It's not big leap forward from the iPhone 7 Plus, but the 8 Plus is a very fine handset.
Apple’s breakthrough smartphone, the iPhone X, is still weeks away at least – and it will be priced the other side of $1,500. And while the iPhone 8 is more affordable, its 4.7in screen is starting to look pretty small by today’s standards. That makes the iPhone 8 Plus the most compelling handset in Apple’s new range for many users.
While the Plus lacks the beautiful bezel-less design and facial recognition of the iPhone X, it’s $350 cheaper. It also has some extras that you don’t get with the standard iPhone 8 – most notably the larger 5.5in Full HD screen which, among other things, will better showcase the augmented reality (AR) features in Apple’s new handsets. The rear camera setup also is better, featuring dual 12-megapixel units.
On the other hand, the iPhone 8 Plus is a rather incremental upgrade from the 7 Plus, featuring much the same display and cameras, for example. The new model does, however, offer double the storage of 7 Plus, a major processor upgrade and several other tweaks, while the addition of wireless charging is significant.
But are these advances worth the upgrade? Let’s take a closer look.
The iPhone 8 Plus’s design is remarkably similar to 2016’s 7 Plus. The buttons, camera lenses and flash, and nano-SIM card tray are in exactly the same places. The iPhone 8 Plus has the same Touch ID home button below the same 5.5in display. It’s still dust- and water-resistant to IP67 and Apple is sticking to its guns by not bringing back the 3.5mm headphone jack, more’s the pity.
There are some noticeable differences, though. The smooth, cold metal casing of the 7 Plus has been replaced with glass. If you’ve ever smashed an iPhone, this may fill you with dread but Apple assures us the glass has been strengthened with steel and is multi-layered to make it more robust. We’ll believe that when we proof, so we would advise getting a case.
The reason for this key design change is to accommodate Apple’s wireless charging coils and it feels truly lovely. The glass casing also means the ugly antenna strips no longer need to run along the rear of the handset and are now more discreetly visible along the phone’s 7.55mm edge.
The glass and coils do add weight to the handset (from 188g to 202g) and this is noticeable from the first hold, but the extra weight and glass casing, which warms in your hand and curves slightly at the edges, add a modicum of luxury and comfort, making the phone feel expensive.
The glass and extra weight, ironically, also make the phone feel less fragile and slippery in the hand, but we’d avoid putting it on any smooth surface if it’s not in a case since it’s prone to sliding off unnoticed.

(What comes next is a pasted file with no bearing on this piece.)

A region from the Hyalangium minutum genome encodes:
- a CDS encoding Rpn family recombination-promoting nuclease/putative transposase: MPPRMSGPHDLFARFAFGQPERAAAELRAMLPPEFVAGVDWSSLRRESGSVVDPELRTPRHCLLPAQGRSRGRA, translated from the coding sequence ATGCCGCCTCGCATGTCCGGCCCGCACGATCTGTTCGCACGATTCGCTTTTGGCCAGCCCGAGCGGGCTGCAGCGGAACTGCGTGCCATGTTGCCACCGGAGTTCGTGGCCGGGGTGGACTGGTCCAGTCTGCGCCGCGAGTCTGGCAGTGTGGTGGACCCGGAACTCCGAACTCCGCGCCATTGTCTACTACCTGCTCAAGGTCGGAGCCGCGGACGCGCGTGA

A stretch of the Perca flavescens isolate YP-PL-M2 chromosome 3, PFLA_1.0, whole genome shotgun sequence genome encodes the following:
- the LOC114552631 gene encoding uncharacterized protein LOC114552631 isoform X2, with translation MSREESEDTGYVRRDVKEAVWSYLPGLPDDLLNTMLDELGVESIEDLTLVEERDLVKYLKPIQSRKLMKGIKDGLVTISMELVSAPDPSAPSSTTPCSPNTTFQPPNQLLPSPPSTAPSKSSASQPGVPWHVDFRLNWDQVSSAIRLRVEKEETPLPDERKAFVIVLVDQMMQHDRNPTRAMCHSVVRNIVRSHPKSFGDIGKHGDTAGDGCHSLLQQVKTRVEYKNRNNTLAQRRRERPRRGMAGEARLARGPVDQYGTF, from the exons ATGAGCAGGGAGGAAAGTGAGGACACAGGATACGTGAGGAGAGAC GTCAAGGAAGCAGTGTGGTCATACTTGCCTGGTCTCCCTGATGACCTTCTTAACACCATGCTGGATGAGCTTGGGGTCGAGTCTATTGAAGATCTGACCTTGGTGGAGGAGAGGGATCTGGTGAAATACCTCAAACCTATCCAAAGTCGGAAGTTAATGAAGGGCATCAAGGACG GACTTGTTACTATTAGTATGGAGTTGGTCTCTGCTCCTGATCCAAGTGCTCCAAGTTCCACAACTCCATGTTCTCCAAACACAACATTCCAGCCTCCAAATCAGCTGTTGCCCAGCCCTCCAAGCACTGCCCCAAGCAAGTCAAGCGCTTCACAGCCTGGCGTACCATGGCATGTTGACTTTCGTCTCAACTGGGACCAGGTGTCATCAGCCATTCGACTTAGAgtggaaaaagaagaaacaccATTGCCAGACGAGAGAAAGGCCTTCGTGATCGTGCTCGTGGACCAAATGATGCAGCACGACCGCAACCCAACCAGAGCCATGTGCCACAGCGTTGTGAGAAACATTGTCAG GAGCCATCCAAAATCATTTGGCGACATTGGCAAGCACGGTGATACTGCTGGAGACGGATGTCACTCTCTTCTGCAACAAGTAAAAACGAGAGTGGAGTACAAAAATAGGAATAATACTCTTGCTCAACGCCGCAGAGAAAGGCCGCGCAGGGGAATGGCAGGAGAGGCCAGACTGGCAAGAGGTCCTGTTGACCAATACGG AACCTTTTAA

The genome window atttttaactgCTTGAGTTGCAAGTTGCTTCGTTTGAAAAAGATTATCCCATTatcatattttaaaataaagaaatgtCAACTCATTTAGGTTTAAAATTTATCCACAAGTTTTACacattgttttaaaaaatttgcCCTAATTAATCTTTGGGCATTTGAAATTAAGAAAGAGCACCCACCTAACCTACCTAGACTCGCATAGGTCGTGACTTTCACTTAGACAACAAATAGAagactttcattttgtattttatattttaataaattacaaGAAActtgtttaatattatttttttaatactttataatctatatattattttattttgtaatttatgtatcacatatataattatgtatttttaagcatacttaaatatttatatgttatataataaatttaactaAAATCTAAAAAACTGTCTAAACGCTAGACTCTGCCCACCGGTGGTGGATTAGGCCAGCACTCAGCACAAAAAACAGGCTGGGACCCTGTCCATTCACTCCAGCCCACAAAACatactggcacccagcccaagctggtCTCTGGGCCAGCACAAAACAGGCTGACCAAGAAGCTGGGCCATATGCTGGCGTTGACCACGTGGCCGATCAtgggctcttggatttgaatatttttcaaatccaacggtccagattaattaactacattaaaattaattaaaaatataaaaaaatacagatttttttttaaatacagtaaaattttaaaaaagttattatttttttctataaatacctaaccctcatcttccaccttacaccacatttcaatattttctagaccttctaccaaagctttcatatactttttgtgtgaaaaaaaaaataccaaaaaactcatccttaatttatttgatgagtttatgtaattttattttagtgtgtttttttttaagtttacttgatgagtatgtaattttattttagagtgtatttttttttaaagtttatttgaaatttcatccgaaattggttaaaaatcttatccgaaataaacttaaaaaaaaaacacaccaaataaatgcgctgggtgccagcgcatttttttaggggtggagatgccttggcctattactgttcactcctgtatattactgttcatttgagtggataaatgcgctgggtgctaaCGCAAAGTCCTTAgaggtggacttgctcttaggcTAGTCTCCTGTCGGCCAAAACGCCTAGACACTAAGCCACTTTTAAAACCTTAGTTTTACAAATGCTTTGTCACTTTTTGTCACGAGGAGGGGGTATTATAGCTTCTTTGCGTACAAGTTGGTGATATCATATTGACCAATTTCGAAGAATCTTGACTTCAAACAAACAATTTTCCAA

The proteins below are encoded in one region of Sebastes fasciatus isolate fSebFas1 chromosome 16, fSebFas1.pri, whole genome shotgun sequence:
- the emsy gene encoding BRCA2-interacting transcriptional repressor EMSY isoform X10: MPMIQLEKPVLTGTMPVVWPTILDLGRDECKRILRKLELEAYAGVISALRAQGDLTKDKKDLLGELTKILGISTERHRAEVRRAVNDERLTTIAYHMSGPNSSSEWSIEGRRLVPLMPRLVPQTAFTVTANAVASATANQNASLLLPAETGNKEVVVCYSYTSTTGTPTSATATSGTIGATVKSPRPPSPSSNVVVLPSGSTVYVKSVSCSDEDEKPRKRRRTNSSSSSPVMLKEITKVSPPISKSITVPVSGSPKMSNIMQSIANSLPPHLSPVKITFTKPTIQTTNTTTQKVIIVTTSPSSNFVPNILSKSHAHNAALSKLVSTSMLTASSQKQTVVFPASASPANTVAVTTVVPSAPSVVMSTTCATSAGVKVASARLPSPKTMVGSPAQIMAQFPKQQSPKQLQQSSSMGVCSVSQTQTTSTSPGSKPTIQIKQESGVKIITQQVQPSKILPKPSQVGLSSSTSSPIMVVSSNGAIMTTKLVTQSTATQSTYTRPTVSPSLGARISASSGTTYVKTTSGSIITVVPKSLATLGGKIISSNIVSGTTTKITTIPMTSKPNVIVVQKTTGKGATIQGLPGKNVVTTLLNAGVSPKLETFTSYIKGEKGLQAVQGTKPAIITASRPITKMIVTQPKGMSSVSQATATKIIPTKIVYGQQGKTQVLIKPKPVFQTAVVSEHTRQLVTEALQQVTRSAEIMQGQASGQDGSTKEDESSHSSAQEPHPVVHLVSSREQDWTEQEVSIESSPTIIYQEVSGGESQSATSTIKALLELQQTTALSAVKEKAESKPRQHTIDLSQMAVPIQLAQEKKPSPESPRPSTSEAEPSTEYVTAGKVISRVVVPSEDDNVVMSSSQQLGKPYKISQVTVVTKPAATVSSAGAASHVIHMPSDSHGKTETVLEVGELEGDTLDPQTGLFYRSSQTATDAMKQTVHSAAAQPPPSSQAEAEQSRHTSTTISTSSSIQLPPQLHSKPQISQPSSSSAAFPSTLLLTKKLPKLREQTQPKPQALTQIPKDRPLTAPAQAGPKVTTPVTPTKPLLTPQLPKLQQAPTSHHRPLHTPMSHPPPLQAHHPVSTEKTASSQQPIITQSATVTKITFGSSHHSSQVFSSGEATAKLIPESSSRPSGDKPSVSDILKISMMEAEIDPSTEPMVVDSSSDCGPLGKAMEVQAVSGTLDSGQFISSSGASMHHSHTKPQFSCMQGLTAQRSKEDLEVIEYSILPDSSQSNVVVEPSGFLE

Apple waxed lyrical about the iPhone 8 Plus’s “impressive” display, and with the iPhone 8 Plus, Apple has brought True Tone technology previously seen on the iPad to its iPhone range.
True Tone uses the phone’s sensors to adjust the onscreen white balance and match the “colour temperature” of any ambient light. This makes images look more natural and helps your brain and eyes adapt more easily, to avoid eyestrain. It’s a nice touch, and we’d recommend you leave this feature on, but the display itself provides very few other noticeable changes – something that is backed up by the numbers we saw in our tests.
With all automatic adaptations disabled, the iPhone 8 Plus’ IPS display scored near-identical marks to the iPhone 7 Plus. Peak brightness reaches 553cd/m2 with a full white screen in a browser window, with a contrast ratio of 1,365:1. By comparison, the iPhone 7 Plus achieved 520cd/m2 and 1,350:1. The screens on both handsets are highly colour accurate, too.
Apple’s iPhone 8 Plus offers among the most advanced camera technology available, although there’s little to separate it from the 7 Plus. The front-facing camera is the same as last year’s: a 7-megapixel f/2.2 unit without a dedicated flash that takes detailed selfies.
On the rear, the iPhone 8 Plus comes with two 12-megapixel rear-facing shooters: one 28mm, the other a 2x telephoto 56mm lens, with apertures of f/1.8 and f/2.8 respectively, just like last year – although it is the fastest we’ve ever used. And with the telephoto camera now optically stabilised, it performs slightly better in low light.
The iPhone 8 Plus’ camera pair takes reliable photos in a range of lighting conditions, but then so did the 7 Plus’. Comparison shots, taken by Google’s Pixel XL, show the latter slightly outperforming the former, a gap that may widen further when unveils its next-generation Pixel cameras at the start of October.
Video quality on the iPhone 8 Plus is also good. You can capture in 4K at up to 60fps and the stabilisation is superb, although again, this brings it in line with smooth video capture on the Pixel.
On the iPhone 8 Plus, software improvements elevate photos slightly. HDR is always on, and Apple’s added new light options to its Portrait mode to add extra professional-looking effects to photos.
DSLR fans will likely look down their nose at this technology, but for the average consumer (read Instagram user) it works well.